Jimmy Needham, Vice and VirtueNeedham explores our Jekyll and Hyde characters with a typically soulful release that has plenty of energy.

Label: Platinum Pop
Time:  11 tracks / 40 mins.

Think Terence Trent D’Arby or Matthew Ward and you get a feel for Needham’s vocal style. That was what made me sit up and take notice of him back in 2008, when he released “Not Without Love.” The combination of his authentic soulful style and thoughtful lyrics was pretty rare and he has taken it a bit further with this new release.

Opener “Vice and Virtue” sets the scene for an album-long exploration of our weakness and inconsistencies, recognizing that even our good points often have suspicious motivations.

As the disc progresses, he mixes up the songs. Rather than follow a logical pattern, they all float around the theme. “Thank You” expresses gratitude; “Momma Didn’t Raise No Fool” is one sinner telling another to drop the mask, because he recognises their true nature from his own experience; while “All We Need is Need” tells us to drop the pretence and admit where we are with God.

Each of these is a memorable song with hooks, as is “Sirens,” which convincingly describes the allure of temptation:
“The voice of an angel was singing a song
You hardly noticed you’re singing along
Before you really knew what hit
You were on a sinking ship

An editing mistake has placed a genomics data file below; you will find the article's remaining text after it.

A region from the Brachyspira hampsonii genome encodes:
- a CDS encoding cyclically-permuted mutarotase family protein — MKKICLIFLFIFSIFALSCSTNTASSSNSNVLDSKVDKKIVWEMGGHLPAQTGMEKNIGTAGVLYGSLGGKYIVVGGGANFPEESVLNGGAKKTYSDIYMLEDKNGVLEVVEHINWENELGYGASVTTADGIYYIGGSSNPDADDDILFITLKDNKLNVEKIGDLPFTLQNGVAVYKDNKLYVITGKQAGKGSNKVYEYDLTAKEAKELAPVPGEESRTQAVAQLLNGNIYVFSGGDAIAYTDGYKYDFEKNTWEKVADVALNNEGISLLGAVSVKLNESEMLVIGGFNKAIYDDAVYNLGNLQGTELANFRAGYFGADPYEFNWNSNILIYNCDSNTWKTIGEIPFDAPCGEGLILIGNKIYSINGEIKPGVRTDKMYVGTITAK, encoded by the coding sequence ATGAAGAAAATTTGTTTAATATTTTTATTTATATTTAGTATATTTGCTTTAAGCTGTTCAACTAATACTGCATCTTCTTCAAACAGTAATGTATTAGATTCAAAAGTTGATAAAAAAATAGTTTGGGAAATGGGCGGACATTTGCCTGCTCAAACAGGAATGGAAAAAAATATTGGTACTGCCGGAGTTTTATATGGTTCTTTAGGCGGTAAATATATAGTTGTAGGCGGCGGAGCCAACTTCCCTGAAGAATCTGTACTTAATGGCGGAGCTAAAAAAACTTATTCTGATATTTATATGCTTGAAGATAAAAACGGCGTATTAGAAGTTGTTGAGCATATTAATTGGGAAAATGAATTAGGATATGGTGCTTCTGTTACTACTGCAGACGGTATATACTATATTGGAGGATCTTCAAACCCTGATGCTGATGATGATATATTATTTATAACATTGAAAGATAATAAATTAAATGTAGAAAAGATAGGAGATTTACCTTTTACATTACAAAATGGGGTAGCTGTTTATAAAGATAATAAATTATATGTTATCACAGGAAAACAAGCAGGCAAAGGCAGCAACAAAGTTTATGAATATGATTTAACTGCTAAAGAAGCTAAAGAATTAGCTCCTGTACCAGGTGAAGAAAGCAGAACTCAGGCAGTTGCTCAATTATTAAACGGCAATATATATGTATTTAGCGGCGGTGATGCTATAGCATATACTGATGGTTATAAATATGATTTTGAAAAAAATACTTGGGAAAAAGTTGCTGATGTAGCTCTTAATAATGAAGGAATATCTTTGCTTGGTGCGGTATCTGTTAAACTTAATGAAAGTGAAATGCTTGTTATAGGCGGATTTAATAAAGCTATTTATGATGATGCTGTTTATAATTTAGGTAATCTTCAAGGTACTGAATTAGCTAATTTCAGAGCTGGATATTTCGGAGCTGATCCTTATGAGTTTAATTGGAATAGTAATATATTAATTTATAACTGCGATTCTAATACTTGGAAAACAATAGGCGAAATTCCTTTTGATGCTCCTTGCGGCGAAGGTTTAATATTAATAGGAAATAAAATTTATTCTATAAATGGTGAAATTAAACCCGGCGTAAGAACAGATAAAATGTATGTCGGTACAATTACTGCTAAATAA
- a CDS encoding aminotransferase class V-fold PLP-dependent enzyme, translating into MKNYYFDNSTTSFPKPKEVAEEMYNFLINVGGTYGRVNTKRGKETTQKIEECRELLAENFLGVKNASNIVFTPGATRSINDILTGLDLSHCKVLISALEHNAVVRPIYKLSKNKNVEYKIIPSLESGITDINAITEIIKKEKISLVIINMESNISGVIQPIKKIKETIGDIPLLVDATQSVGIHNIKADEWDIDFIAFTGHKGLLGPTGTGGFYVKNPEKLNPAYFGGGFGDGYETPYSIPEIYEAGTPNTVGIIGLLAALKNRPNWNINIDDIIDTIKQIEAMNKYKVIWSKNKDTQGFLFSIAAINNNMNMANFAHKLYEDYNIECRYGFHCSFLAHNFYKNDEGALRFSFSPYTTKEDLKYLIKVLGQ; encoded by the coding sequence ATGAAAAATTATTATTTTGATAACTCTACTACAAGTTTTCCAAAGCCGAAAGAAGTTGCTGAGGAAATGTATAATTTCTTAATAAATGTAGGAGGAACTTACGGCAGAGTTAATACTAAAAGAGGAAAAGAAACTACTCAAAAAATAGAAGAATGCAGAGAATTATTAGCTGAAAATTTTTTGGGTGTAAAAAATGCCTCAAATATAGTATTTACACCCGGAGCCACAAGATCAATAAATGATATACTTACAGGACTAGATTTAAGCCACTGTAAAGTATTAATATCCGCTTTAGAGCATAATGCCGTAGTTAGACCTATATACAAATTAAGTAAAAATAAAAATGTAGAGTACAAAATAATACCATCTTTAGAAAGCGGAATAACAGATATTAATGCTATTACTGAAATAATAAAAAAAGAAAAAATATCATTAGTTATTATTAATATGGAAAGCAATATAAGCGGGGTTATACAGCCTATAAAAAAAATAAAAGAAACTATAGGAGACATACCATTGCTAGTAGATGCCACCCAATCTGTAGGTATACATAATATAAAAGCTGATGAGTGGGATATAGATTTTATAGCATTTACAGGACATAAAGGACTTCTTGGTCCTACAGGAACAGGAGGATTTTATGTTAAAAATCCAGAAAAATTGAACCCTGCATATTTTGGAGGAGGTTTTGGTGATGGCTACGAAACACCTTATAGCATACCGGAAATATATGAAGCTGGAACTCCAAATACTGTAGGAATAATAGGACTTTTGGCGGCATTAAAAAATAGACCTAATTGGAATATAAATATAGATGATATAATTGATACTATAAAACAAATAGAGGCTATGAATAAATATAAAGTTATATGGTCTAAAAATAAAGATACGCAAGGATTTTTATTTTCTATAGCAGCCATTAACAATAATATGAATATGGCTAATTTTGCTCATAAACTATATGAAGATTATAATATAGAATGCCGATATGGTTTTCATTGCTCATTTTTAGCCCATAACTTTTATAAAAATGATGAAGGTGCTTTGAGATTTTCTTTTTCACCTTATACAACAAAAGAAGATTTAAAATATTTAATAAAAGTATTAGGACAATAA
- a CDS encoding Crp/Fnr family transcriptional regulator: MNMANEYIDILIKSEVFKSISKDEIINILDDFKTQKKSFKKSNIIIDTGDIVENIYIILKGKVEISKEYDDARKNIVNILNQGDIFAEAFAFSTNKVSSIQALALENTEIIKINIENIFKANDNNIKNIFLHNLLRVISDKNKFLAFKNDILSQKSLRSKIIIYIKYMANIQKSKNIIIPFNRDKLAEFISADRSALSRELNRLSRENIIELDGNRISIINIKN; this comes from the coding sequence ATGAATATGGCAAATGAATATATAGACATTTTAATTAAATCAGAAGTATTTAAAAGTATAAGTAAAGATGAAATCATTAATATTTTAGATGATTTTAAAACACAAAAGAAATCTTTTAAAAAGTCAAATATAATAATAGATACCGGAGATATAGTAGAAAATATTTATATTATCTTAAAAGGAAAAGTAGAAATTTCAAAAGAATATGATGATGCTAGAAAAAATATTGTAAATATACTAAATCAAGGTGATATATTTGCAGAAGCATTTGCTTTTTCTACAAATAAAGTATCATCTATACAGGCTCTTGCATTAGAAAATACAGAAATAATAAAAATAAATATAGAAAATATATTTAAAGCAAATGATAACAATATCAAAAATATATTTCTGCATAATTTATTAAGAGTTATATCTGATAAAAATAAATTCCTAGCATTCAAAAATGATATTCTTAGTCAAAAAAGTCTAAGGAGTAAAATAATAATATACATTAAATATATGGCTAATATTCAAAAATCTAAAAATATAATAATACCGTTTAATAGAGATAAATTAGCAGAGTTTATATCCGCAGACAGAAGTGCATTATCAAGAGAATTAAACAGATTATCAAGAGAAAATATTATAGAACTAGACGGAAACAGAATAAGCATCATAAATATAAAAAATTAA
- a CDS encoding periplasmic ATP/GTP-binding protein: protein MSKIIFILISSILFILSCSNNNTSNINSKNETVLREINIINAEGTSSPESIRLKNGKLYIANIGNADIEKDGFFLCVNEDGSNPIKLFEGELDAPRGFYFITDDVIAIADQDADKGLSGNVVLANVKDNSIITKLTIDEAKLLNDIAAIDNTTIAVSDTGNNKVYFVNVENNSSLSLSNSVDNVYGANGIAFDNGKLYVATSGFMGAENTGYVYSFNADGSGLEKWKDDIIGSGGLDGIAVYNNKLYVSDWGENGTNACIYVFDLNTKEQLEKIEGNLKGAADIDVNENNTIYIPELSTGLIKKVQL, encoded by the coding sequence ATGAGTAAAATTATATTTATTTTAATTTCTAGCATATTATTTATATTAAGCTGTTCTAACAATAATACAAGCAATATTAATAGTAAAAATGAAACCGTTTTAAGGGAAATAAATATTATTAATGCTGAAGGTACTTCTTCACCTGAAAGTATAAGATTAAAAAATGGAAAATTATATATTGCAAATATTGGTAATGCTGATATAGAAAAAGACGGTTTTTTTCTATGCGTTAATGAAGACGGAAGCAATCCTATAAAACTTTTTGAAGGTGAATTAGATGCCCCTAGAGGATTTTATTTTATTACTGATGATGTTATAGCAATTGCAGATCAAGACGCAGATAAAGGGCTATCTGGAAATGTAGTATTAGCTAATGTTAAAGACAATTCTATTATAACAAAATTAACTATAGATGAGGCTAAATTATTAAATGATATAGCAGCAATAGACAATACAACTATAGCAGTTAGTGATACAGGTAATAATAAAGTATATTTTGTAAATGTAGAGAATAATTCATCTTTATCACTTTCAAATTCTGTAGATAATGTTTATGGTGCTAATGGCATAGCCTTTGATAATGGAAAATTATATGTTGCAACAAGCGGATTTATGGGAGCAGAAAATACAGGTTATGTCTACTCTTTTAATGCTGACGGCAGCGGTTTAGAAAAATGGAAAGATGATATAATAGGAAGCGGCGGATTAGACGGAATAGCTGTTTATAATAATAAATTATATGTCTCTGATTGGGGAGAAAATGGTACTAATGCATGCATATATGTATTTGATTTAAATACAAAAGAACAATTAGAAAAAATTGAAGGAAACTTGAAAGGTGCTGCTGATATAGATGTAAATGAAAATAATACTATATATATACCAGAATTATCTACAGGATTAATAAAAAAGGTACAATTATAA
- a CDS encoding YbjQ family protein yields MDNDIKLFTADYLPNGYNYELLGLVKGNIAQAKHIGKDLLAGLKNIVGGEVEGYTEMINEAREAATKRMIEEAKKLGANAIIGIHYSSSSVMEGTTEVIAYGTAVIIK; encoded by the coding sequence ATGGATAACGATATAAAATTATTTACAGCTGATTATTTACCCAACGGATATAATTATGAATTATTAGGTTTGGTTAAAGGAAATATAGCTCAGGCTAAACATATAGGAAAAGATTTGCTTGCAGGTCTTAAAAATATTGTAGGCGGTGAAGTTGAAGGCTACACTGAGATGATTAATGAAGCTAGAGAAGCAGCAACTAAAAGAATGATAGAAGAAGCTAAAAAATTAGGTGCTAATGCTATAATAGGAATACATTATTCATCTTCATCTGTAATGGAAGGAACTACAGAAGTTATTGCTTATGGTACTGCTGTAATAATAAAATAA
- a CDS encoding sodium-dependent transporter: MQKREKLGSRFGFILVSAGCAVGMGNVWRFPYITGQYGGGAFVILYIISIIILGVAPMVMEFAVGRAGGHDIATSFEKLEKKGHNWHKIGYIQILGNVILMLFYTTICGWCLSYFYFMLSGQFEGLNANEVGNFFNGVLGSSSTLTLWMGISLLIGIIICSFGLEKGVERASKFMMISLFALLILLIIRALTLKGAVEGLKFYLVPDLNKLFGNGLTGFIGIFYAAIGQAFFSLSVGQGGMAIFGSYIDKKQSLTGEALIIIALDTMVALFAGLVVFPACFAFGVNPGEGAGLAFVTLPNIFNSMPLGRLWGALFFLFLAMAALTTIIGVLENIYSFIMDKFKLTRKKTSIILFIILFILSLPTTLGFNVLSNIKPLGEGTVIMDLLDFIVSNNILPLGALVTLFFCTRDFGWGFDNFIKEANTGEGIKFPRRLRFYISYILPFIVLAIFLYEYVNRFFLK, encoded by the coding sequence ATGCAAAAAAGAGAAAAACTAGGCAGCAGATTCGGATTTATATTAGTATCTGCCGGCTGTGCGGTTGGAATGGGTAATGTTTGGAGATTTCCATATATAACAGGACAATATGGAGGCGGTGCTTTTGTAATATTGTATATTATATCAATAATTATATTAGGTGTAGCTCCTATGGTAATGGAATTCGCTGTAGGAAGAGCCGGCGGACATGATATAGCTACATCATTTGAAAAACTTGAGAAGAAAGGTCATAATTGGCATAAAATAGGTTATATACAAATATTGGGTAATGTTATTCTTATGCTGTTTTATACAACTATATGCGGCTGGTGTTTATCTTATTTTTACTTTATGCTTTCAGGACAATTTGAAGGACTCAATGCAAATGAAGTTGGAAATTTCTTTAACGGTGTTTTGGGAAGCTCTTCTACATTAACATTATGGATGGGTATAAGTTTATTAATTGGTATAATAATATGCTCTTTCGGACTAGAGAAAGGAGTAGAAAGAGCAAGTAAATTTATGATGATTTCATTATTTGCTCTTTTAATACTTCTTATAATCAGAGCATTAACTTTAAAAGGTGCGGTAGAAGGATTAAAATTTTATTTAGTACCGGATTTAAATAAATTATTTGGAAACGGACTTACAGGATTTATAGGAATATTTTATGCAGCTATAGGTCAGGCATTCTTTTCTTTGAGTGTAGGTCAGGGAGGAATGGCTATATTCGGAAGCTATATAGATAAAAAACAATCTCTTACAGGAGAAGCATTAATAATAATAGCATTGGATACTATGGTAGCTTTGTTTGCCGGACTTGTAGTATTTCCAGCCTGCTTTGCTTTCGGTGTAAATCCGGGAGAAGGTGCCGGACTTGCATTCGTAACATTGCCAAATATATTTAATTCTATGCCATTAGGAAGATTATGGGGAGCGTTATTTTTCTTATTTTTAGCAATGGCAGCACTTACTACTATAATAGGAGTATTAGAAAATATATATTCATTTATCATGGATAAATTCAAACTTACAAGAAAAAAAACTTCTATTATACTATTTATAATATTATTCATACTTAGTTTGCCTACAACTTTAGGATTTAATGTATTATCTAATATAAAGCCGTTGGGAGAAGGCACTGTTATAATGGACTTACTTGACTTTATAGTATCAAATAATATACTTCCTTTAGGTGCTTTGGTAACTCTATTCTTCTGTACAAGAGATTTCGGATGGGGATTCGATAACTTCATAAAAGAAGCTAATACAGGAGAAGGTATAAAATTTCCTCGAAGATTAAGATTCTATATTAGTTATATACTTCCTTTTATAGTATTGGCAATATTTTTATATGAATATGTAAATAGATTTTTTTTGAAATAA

Just another sailor that’s lost at sea
Like showing up with a knife to a nuke war
I never knew what I was in for.”

The subject matter might make this sound a bit dour, but there is a definite Needham bounce here, the backing light, but strong on both harmonies and funky rhythms.

He veers away from the theme occasionally:  “Only You,” the ballad “Better Man” (which blends a shimmering shoegaze guitar with soulful backing vocals); and the older Paul Overstreet track “Forever and Ever Amen” are all directed to his woman, the latter with a humorous line or two and some of the brass backing that is liberally sprinkled over the whole collection.

Many of the tracks have character, not least the title track and his duet with KB, “No More Mr. Nice Guy”, but Needham saves the best for last. “Jekyll and Hyde” rides a slow-shuffling, bluesy, finger-clicking groove that also carries a trumpet solo.

(I say the last, but that honour really goes to a fine spoken word track, which tells the story of grace and has some neat rhymes, but – with the music turned down – will not be for everyone.)

Needham has only grown his reputation with this solid release.


Derek Walker


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